GameStop shares have been on a wild ride in recent days, mostly upward:
Much of this is driven by a new turnaround plan by GameStop board member and Chewy founder Ryan Cohen, who aims to turn GameStop into an online-first retailer. But if this is such a game changer for the company, why isn’t this reflected in its bonds?
GameStop owes a lot of money to a lot of people, and they don’t seem to be any more confident about getting it back than they were months ago:
GameStop’s two-year bond, on the other hand, tells an interesting story — one that strikes a much more cautious tone about the likelihood that Chewy Inc. founder and activist investor Ryan Cohen can revitalize the video-game retailer through a digital transformation. For all the whipsawing of the company’s stock price over the past two months, its debt has been relatively stoic, suggesting a rocket-ship-like turnaround is still anything but certain. The bonds last traded on March 5 at 103.5 cents on the dollar to yield 6.34%, or about 620 basis points above comparable Treasuries. That price is actually a bit lower than it was on Jan. 13, when the stock was still trading at about $30 a share.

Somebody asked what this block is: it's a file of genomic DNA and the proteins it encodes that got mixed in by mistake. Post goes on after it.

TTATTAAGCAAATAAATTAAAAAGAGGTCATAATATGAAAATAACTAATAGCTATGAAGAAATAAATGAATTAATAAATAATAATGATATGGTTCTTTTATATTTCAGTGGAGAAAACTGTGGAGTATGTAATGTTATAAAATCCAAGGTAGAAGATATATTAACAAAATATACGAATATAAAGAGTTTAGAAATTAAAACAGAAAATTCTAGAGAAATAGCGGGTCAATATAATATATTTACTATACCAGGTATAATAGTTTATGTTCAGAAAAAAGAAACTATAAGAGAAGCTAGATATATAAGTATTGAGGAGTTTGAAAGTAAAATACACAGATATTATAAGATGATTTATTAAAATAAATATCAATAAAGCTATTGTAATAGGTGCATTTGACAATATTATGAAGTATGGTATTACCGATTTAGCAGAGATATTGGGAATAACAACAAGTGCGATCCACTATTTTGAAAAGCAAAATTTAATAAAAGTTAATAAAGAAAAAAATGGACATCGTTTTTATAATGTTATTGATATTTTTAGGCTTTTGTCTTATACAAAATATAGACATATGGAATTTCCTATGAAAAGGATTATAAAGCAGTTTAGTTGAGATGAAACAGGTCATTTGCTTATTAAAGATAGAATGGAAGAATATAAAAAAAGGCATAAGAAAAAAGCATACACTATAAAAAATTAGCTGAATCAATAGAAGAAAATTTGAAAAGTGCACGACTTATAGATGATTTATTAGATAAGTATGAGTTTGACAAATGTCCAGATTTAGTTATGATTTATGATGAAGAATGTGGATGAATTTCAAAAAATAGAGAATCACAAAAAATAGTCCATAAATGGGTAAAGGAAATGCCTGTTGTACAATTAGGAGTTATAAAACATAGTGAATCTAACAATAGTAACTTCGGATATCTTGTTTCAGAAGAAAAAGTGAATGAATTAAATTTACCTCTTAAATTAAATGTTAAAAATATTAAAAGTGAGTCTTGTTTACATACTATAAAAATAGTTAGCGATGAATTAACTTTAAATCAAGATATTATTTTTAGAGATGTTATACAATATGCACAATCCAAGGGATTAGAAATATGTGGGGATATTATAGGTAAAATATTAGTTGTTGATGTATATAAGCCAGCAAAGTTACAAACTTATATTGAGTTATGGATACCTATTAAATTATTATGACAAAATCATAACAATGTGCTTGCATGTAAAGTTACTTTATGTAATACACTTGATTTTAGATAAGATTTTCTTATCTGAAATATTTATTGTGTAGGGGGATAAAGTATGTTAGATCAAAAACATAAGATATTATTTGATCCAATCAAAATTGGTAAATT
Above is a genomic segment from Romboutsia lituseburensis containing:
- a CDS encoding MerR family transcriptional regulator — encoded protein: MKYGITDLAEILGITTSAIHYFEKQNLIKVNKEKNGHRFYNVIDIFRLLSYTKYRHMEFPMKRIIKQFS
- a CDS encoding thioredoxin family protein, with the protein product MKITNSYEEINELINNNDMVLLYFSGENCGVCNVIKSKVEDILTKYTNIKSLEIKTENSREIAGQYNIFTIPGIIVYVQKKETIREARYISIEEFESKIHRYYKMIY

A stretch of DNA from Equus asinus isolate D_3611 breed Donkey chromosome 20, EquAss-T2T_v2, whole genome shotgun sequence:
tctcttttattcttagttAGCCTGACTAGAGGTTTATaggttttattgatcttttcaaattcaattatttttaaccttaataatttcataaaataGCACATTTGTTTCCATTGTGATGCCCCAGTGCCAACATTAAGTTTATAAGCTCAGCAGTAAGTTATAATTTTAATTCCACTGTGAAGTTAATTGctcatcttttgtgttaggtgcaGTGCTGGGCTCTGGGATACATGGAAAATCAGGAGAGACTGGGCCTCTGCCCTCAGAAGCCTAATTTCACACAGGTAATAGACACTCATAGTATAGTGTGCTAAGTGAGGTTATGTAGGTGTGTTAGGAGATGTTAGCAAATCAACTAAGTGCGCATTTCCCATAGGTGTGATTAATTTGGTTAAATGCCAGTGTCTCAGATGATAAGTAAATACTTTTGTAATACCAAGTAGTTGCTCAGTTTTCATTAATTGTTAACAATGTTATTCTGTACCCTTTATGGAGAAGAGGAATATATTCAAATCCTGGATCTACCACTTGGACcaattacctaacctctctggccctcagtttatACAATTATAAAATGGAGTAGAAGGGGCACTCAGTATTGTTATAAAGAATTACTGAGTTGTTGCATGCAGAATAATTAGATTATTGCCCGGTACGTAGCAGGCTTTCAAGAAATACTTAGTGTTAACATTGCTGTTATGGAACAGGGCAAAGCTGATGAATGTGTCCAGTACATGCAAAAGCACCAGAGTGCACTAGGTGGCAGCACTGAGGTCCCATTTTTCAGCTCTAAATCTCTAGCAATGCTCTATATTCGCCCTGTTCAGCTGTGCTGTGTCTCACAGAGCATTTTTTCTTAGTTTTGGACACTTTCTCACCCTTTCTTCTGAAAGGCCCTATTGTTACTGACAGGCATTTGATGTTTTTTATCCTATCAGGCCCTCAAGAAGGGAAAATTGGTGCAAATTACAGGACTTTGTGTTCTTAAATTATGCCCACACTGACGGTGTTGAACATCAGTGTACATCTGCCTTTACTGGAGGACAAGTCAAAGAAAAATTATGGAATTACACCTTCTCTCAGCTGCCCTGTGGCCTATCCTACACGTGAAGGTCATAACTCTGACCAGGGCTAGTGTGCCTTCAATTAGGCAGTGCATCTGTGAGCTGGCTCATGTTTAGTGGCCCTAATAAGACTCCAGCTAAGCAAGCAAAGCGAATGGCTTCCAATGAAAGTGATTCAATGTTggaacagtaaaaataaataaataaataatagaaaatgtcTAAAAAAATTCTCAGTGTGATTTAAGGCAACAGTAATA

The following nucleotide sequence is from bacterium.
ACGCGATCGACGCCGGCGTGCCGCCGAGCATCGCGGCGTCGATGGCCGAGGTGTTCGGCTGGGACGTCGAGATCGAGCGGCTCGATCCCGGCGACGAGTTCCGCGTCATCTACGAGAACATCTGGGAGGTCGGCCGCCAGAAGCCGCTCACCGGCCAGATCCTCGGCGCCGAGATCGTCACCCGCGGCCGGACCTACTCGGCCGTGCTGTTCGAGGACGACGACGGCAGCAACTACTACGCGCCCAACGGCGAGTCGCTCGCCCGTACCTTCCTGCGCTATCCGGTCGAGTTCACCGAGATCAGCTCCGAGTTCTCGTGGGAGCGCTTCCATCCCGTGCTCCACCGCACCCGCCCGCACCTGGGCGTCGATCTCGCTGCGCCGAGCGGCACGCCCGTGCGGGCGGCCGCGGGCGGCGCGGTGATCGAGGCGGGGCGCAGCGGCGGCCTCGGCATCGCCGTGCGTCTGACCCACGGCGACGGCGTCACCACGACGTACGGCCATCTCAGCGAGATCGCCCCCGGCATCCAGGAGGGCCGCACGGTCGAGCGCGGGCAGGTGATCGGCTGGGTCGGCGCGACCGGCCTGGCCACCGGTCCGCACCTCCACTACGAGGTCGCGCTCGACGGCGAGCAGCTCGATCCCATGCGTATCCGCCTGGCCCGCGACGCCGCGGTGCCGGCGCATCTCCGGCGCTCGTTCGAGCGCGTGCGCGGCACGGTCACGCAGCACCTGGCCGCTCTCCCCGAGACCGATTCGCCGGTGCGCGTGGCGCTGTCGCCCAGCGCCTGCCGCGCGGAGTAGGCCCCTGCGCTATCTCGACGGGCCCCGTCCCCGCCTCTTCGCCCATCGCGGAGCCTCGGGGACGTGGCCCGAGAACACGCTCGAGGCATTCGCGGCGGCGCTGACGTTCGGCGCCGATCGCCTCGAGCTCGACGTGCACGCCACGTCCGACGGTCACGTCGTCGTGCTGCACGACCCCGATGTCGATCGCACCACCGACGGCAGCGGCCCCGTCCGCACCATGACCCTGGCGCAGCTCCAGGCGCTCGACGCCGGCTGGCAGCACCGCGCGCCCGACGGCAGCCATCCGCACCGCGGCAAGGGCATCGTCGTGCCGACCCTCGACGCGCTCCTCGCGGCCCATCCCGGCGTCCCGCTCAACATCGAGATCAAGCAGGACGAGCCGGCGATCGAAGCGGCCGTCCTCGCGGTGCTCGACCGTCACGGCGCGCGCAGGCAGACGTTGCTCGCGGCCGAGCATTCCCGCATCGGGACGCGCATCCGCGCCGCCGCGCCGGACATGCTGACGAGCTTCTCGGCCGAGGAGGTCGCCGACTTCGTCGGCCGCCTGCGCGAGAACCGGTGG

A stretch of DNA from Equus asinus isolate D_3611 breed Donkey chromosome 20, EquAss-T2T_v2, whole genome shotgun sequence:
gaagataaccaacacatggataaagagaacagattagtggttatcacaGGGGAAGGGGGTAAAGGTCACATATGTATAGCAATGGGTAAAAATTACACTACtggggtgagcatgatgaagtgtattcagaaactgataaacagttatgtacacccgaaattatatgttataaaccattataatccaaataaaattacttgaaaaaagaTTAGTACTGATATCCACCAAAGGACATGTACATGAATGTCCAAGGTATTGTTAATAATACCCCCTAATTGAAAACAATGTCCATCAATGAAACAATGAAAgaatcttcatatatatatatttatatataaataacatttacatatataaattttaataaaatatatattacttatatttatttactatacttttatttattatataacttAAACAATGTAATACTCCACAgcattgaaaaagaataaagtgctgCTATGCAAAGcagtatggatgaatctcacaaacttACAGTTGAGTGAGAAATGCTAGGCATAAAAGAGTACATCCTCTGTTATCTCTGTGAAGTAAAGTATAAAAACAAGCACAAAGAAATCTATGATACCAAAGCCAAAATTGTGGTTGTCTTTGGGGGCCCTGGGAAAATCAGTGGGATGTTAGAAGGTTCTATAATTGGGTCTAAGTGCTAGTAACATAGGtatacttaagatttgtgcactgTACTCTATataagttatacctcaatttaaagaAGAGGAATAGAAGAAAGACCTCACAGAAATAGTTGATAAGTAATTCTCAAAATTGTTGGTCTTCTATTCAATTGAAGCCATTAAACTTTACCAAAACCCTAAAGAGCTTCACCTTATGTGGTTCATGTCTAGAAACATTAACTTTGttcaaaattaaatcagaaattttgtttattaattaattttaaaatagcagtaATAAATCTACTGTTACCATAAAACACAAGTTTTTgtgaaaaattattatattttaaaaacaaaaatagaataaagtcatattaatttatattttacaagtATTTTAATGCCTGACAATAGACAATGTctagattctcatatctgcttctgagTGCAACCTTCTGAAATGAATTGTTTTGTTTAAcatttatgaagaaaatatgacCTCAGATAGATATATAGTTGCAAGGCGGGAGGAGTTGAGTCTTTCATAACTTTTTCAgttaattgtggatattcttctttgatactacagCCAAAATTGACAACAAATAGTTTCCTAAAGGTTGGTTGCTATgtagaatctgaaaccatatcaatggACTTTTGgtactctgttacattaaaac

If GameStop had truly turned a corner, why wouldn’t the price of the bonds go up along with the stock? A stronger company means higher likelihood of repayment, and hence higher bond prices.
My theory: retail traders on Robinhood are buying stock and stock options, not bonds. The bond buyers are institutional investors with a more sober outlook.
So, if you want to know the true picture at GameStop, I suggest looking beyond the stock and options to the bonds. If those start to move, something may really be changing at GameStop.
For more on GameStop and other meme stocks, check out these posts:
- New Stimulus Checks Could Set GameStop Off Like Never Before
- GameStop May Go Broke Before It Can Reinvent Itself
- There Could Be Another GameStop Short Squeeze, But Beware Weak Fundamentals
- 28% Of Americans Bought Meme Stocks in January
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